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Now, one of the newer kinds of software that exists that's really interesting and fun to play with is Loop-based Music Production software, and this basically lets you bring in samples or loops and arrange them in kind of a grid format and create music from pre-existing sound clips, or you can also create your own loops or samples, and that's where it really gets interesting. Some of these are hybrids and involve things like recording audio and sequencing a little bit of MIDI. But the thing that they do that makes them different from multi-track recording software is their ability to deal with loops and kind of the interface that create that gives you kind of a grid system for laying these things out.
Loop-based software is great if you want to make some quick tracks from existing stuff, like if you're trying to come up with a little bit of music for an intro to a podcast or something short for a video project, and you can also create original samples and really create original compositions. There's kind of a myth that makes it seem like you're just always going to make a piece of music that someone else's samples are. You're just kind of like putting a puzzle together. But it's true that you can actually create your own pieces of music, original pieces of music by creating original samples, and original loops. Loop-based really has more to do with how you arrange the sound files, and kind of a streamlined functionality for working with sounds in little chunks as opposed to the 3-minute guitar take.
Some popular loop-based software titles include ACID, Ableton Live, and GarageBand. Let's take a look at GarageBand real quick and kind of get a sense of what the loop-based environment can look like. GarageBand is a good example of a loop-based piece of software. It's developed by Apple, and if you buy one of their brand-new computers, I know it comes with that. So you might have it, and it's a pretty cool program, you can do a lot of neat stuff with it. You can do audio recording, and you can do other things like other pieces of audio software, but what sets it apart or what kind of makes it interesting is that it has this Loop- based feature built into it.
You can see that it looks similar in some ways to multi-track recording, it's got a Timeline, and it displays the data from left to right along the time and gives you some controls to the left. But what's different is that it's kind of based on this grid, and you can pull different sounds into this grid from a pre-existing library. I can pick a category, when I click on that, it loads up different sounds in that category. So right now I have process-picked, and now you can just click on these and take a listen. Wow! (audio playing) These are different samples and loops that I can use.
They will be drumbeats, guitar sounds, anything you can think of, but they are built in a loop format, so it can play and then play again, it can loop seamlessly. So anyway, I've built a little track here, I have picked some drums out there that I thought were pretty entertaining and a bass track, and so that sounds like this. (audio playing) Now, I am not an aficionado, but I know that that's almost just half a song, and we need a little bit more.
So I am picking out some guitars, let's choose this one. So I am going to drag this out and create a new track, let's drag it in there automatically without any magic or some magic, creates a new track. So now I have my electric guitar track at that sample, our loop is out there, and I can move it around on the grid, and it snaps to the grid. It snaps in different increments. So it will always be in time when you hear it just depends when it will stop, and when it will start. So you can drag it out, and now I can play it.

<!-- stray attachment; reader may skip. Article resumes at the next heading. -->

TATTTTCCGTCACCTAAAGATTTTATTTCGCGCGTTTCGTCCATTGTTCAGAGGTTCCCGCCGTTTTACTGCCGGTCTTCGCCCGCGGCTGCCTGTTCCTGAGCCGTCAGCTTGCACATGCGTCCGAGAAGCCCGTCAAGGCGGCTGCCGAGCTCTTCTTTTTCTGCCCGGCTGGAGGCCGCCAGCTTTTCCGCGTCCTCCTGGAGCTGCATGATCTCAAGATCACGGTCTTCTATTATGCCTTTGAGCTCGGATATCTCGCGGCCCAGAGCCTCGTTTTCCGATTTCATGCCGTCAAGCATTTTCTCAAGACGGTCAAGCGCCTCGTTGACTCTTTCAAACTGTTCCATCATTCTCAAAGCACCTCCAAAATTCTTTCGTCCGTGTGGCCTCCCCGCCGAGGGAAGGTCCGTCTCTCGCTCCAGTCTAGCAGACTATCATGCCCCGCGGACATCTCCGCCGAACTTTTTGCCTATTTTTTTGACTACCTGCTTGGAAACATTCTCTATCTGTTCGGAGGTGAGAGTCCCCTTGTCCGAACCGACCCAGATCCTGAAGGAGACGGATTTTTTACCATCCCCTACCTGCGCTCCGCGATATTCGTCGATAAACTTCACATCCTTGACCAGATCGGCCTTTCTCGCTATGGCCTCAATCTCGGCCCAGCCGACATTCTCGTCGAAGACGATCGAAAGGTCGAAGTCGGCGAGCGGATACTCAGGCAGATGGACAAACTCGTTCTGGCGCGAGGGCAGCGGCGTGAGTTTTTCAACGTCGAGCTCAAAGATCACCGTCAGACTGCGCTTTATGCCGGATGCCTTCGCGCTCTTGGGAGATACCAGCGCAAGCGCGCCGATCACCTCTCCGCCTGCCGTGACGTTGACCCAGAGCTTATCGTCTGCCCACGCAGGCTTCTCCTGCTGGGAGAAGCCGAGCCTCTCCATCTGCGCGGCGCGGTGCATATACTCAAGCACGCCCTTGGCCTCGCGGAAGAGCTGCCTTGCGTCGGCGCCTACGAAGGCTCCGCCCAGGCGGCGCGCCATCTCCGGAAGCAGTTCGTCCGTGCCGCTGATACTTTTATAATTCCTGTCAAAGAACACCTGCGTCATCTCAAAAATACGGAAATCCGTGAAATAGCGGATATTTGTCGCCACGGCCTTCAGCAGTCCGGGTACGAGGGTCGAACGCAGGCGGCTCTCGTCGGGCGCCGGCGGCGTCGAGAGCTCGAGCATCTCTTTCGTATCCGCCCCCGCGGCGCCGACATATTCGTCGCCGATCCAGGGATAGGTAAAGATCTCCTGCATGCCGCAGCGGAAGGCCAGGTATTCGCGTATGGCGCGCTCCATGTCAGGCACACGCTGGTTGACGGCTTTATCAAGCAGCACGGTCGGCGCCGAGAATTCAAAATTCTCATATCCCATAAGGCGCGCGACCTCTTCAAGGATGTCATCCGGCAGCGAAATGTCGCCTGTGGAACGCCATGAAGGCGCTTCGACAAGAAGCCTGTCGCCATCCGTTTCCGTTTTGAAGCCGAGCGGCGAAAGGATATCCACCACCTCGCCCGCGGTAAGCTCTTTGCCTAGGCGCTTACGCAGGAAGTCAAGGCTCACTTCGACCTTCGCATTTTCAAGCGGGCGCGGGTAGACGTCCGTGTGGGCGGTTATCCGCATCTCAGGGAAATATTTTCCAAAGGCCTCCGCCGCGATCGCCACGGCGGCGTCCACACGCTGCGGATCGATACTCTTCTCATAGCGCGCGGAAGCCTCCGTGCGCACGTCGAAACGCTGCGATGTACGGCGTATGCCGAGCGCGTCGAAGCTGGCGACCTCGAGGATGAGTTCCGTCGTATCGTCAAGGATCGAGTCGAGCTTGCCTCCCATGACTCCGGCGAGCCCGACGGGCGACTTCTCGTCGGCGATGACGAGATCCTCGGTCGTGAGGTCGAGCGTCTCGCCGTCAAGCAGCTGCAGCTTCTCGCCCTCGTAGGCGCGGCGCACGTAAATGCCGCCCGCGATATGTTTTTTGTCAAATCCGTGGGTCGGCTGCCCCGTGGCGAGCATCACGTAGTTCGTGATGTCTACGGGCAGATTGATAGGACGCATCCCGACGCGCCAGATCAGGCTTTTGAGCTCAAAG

When we get there we will hear that guitar part. (audio playing) That's one loop. Then I can just drag that and make it loop three times. So now we get it three times. (audio playing) So this is pretty cool. You can really customize little pieces of music. If you are working on bumpers for podcast or things like that, you can make short intros or outros.
You can really customize when and where you hear sounds. Here we can end and go to the guitar solos to be able to limit it. Then we can drag all kinds of different stuff in if you want to--well I better see what that is before I pull it up there, learn my lesson. Whoa! It's like a whole piece of music, here. Here's a good break. So we can create another track, and if we want everything to pick up again, we can copy and paste those loops, move them back like this.
So we come out of our super quiet breakdown with some sensitive vocals or some imagery of something sad and then all of a sudden we're getting serious, and then we're back to our main theme. It's kind of a modular way of making music, you can move things around in different boxes and slide them all over the place, and it's really interesting how quickly you can make pretty interesting stuff that's customized and not just in terms of like when things happen but also in terms of the kind of music, the mood, the atmosphere you are able to create.
So if you don't want to hook up the guitar out, play a 3-minute guitar track, this is a great way to be able to make music without having to do that. But I should say that where I think this loop-based stuff really gets interesting is when you start to create your own loops and your custom samples. I think loop-based software offers a lot of possibilities when you start to create the loop content yourself. So anyway, it's something to think about. If nothing else, it's a lot of fun to work with. You can definitely use loop-based software to make really interesting things, and it's a cool new addition to the kinds of digital audio software that are out there. In the next movie, we will take a look at plug-ins.
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